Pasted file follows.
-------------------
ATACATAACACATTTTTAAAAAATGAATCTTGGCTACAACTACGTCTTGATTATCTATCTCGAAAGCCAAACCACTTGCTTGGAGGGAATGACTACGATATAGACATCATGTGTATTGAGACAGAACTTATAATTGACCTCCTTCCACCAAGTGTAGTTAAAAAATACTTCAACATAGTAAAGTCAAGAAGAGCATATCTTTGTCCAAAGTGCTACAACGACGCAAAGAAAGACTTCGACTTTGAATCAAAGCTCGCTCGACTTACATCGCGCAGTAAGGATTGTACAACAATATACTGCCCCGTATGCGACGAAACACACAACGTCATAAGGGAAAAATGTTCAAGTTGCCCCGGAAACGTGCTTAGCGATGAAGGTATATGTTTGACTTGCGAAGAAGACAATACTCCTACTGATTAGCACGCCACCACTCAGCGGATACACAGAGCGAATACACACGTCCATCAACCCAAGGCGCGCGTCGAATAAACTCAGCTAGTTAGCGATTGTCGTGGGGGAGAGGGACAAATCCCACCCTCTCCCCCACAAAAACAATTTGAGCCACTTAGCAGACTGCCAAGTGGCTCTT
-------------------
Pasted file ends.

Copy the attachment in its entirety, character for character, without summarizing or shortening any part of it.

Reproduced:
ATACATAACACATTTTTAAAAAATGAATCTTGGCTACAACTACGTCTTGATTATCTATCTCGAAAGCCAAACCACTTGCTTGGAGGGAATGACTACGATATAGACATCATGTGTATTGAGACAGAACTTATAATTGACCTCCTTCCACCAAGTGTAGTTAAAAAATACTTCAACATAGTAAAGTCAAGAAGAGCATATCTTTGTCCAAAGTGCTACAACGACGCAAAGAAAGACTTCGACTTTGAATCAAAGCTCGCTCGACTTACATCGCGCAGTAAGGATTGTACAACAATATACTGCCCCGTATGCGACGAAACACACAACGTCATAAGGGAAAAATGTTCAAGTTGCCCCGGAAACGTGCTTAGCGATGAAGGTATATGTTTGACTTGCGAAGAAGACAATACTCCTACTGATTAGCACGCCACCACTCAGCGGATACACAGAGCGAATACACACGTCCATCAACCCAAGGCGCGCGTCGAATAAACTCAGCTAGTTAGCGATTGTCGTGGGGGAGAGGGACAAATCCCACCCTCTCCCCCACAAAAACAATTTGAGCCACTTAGCAGACTGCCAAGTGGCTCTT